01 July 2011

Modern Alliterative Verse (Yes, it exists)

Alliterative verse attracts some poets. Perhaps they like the four-beat line. Perhaps the challenge of alliterating. Perhaps the aura of age. Most likely, I think, alliterative verse seems like a halfway point between the the martinet of metre and the libertine of free verse. A happy halfway point.

One person who dabbled in it was Ezra Pound. Two of his poems that follow the old form, though very loosely, are among his best-known. The first is a translation of the first ninety-nine lines of the Old English poem "The Seafarer." Here are a few lines:

My feet were by frost benumbed.
Chill its chains are; chafing sighs
Hew my heart round and hunger begot
Mere-weary mood. Lest man know not
That he on dry land loveliest liveth,
List how I, care-wretched, on ice-cold sea,
Weathered the winter, wretched outcast

 Another one of Pound's is called "Canto I," and is a much more interesting experiment, I think. Pound took part of a Latin translation of Homer's Odyssey and translated that into English, using a loose approximation of Alliterative Verse! Since I first found this I have wished that someone would follow Pound's pointing finger and translate the rest of it into this form. However, that would be a huge project (four times larger than Beowulf is!) and would not find much of an audience. Still, here's the beginning of "Canto I," translating part of Book XI of the Odyssey.

And then went down to the ship,
Set keel to breakers, forth on the godly sea, and
We set up mast and sail on that swart ship,
Bore sheep aboard her, and our bodies also
Heavy with weeping, so winds from sternward
Bore us out onward with bellying canvas,
Circe's this craft, the trim-coifed goddess.
Then sat we amidships, wind jamming the tiller,
Thus with stretched sail, we went over sea till day's end.
Sun to his slumber, shadows o'er all the ocean,
Came we then to the bounds of deepest water,
To the Kimmerian lands, and peopled cities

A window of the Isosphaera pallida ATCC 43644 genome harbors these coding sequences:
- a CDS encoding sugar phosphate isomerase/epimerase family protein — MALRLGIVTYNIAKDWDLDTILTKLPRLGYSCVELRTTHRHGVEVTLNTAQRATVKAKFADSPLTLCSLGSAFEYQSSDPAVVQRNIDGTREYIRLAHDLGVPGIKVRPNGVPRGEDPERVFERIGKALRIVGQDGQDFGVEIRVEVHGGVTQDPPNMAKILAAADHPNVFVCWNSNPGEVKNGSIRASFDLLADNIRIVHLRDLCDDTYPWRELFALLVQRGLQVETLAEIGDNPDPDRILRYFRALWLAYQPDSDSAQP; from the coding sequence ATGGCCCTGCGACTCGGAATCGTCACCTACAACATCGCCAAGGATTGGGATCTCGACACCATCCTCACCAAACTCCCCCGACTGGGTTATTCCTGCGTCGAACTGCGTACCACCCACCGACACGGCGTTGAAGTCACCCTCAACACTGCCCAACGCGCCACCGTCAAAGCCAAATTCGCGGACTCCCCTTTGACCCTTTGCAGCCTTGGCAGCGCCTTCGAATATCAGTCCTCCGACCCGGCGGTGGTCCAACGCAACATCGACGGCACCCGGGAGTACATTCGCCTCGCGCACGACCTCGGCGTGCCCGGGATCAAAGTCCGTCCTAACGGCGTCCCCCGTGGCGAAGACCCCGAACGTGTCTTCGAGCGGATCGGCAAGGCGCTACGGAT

Covered with close-webbed mist, unpierced ever
With glitter of sun-rays

Another of the best poets of the twentieth century, W.H. Auden, was also attracted to alliterative verse. The first line of his poem "The Wanderer (from 1930) is obviously influenced by it,

Doom is dark and deeper than any sea-dingle.

and his longest poem, The Age of Anxiety is composed in it. Here is a small taste:

For the others, like me, there is only the flash
Of negative knowledge, the night when, drunk, one
Staggers to the bathroom and stares in the glass
To meet one’s madness, when what mother said seems
Such darling rubbish and the decent advice
Of the liberal weeklies as lost an art
As peasant pottery, for plainly it is not.
To the Cross or to Clarté or to Common Sense
Our passions pray but to primitive totems
As absurd as they are savage; science or no science,
It is Bacchus or the Great Boyg or Baal-Peor,
Fortune’s Ferris-wheel or the physical sound
Of our own names which they actually adore as their
Ground and goal.

Richard Wilbur's "Junk" is all Alliterative Verse. It begins:

An axe angles from my neighbor's ashcan;
It is hell's handiwork, the wood not hickory,
The flow of the grain not faithfully followed.
The shivered shaft rises from a shellheap
Of plastic playthings paper plates,
And the sheer shards of shattered tumblers
That were not annealed for the time needful.
At the same curbside, a cast-off cabinet
Of wavily warped unseasoned wood
Waits to be trundled in the trashman's truck.
Haul them off! Hide them! the heart winces
For junk and gimcrack for jerrybuilt things
And the men who make them for a little money,
Bartering pride like the bought boxer
Who pulls his punches, or the paid-off jockey
Who in the home-stretch holds in his horse.

It is very worth reading all the way through.

However, what some poets take seriously gives others a chuckle. Here is a bit of "Anglosaxon Street" by Earle Birney.

Hoy? with climbing sun    march the bleached beldames
festooned with shopping bags    farded flatarched
bigthewed Saxonwives    stepping over buttrivers
waddling back wienerladen    to suckle smallfry

And, on top of these very original works, we have the small army of people who try to translate Beowulf into something like its original form. It does not look as though Alliterative Verse is going to be forgotten again, though it will never become a large proportion of modern verse.

No comments:

Post a Comment